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The Hot Chick (12A)



Review by: Graeme Kay| Rating: One

THE Hot Chick begins with a scene from ancient Abyssinia; wherein a beautiful young princess, eager to avoid her arranged marriage to an oafish elder, invokes the magic of a pair of sacred earrings to enable her to swap identities with her maidservant and thus escape a fate worse than death.

The action then flashes forward to modern day Los Angeles where beautiful-but-bitchy, spoilt-rotten cheerleader-queen, Jessica (Rachel McAdams), cruising the local shopping mall with her crew of girlfriends, spots said earrings in an African antique shop, steals them and heads for home in her brand-new VW.

Along the way, Jessica pulls in to a garage that is being robbed by grungy, petty-thief Clive (Rob Schneider), and after tormenting the hapless crook, who she mistakes for the petrol-pump attendant, she drives off, little realising that she has dropped one of the earrings and that Clive has found it.

Several hours later Jessica and Clive each try on their single earring and, hey presto, by the following morning they have swapped bodies.

This, of course, is a great shock for both of them, but it is on Jessica (now looking like Clive but, nbelievably, still insisting on wearing her own clothes, despite her new, muscular frame) that most of the action focuses, as she and her best-friend, April (Anna Faris, whose range almost stretches from to A to B) set out to reunite Jessica's body and soul, through the retrieval and re-pairing of the missing earring with its twin.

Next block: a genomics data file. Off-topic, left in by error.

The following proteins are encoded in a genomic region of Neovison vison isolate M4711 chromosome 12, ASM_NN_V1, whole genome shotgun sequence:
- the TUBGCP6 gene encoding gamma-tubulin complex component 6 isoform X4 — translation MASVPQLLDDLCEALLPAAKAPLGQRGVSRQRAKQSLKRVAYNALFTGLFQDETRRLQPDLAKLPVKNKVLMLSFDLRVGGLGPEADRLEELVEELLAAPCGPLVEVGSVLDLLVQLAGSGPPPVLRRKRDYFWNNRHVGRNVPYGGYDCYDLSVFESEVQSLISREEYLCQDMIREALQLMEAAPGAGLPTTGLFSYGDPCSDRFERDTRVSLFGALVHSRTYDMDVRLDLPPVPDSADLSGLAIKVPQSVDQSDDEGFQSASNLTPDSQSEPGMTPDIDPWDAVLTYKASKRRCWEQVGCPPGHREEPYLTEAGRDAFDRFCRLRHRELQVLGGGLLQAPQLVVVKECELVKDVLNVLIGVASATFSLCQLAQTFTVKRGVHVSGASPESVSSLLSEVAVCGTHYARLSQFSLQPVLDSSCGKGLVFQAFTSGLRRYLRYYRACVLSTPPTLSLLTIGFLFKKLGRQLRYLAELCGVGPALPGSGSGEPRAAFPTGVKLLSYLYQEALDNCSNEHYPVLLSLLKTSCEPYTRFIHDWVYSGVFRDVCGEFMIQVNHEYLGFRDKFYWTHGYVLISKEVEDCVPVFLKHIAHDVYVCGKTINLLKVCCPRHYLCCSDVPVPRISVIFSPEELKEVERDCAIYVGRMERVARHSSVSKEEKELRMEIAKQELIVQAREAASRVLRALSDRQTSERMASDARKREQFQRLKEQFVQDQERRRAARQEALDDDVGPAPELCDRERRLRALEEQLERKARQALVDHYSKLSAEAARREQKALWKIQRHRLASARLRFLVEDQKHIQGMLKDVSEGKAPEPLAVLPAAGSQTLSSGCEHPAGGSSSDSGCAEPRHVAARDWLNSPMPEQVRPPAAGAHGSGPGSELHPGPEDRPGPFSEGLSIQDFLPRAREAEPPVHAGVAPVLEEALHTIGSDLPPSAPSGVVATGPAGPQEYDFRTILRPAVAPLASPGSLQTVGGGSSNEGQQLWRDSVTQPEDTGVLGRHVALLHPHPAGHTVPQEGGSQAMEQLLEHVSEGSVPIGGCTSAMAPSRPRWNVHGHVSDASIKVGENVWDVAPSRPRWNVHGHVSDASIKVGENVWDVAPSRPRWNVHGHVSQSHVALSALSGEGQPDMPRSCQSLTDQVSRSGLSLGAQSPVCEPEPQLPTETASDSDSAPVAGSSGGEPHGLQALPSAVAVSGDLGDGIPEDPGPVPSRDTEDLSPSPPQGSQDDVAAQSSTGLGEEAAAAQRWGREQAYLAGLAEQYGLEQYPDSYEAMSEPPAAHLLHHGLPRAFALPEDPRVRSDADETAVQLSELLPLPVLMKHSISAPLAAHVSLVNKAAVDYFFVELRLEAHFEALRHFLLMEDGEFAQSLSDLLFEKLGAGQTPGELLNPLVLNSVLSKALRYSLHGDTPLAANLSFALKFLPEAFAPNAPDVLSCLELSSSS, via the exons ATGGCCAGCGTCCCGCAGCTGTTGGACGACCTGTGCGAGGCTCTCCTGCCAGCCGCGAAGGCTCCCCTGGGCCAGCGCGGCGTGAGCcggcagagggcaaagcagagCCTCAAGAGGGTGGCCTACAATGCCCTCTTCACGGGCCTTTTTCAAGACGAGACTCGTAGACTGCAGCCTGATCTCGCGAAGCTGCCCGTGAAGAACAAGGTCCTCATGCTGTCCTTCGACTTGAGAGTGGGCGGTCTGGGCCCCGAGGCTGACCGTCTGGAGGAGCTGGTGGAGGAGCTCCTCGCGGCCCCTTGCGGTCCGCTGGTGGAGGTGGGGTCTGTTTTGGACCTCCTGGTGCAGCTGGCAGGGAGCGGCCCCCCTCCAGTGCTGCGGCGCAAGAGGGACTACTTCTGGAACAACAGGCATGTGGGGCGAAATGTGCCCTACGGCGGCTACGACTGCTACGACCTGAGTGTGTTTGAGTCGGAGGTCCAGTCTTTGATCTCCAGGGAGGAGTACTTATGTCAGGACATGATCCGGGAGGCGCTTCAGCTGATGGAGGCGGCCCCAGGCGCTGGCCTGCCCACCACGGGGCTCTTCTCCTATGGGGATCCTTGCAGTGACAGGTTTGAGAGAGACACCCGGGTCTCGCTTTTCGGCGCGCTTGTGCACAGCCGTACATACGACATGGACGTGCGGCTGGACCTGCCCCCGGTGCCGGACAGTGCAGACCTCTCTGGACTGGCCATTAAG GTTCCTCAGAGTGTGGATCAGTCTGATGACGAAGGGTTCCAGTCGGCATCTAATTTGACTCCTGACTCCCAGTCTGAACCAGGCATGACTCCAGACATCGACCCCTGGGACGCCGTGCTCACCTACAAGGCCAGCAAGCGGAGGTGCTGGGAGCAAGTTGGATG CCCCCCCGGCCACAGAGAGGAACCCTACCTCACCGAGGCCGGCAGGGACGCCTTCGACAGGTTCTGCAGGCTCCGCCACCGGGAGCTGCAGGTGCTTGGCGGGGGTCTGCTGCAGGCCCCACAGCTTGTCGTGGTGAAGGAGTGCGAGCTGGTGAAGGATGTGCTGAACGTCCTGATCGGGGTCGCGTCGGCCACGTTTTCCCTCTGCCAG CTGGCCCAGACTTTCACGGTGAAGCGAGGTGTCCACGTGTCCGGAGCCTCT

What follows is a standard high-school-pic-by-numbers adventure
that allows Schneider to perform a series of gender-confused set-pieces - Jessica has to take on a man in a fist fight, has to learn to pee standing up and has to cope with bodily odour and hair - while the rest of the cast look on in wide-eyed amazement.

Co-written by Schneider and director Tom Brady, who worked together on The Animal and NBC's Men Behaving Badly, The Hot Chick is a lazy, sloppily constructed film that, for the most part, falls flat.

Not only because too much is invested in the slim talents of Schneider, at the expense of the superior McAdams, but also because of a storyline that has more holes in it than a piece of Emmental, and humour that is so pathetically clichéd and contrived that even confirmed gross-out movie fans may find it simply too stupid to laugh at.

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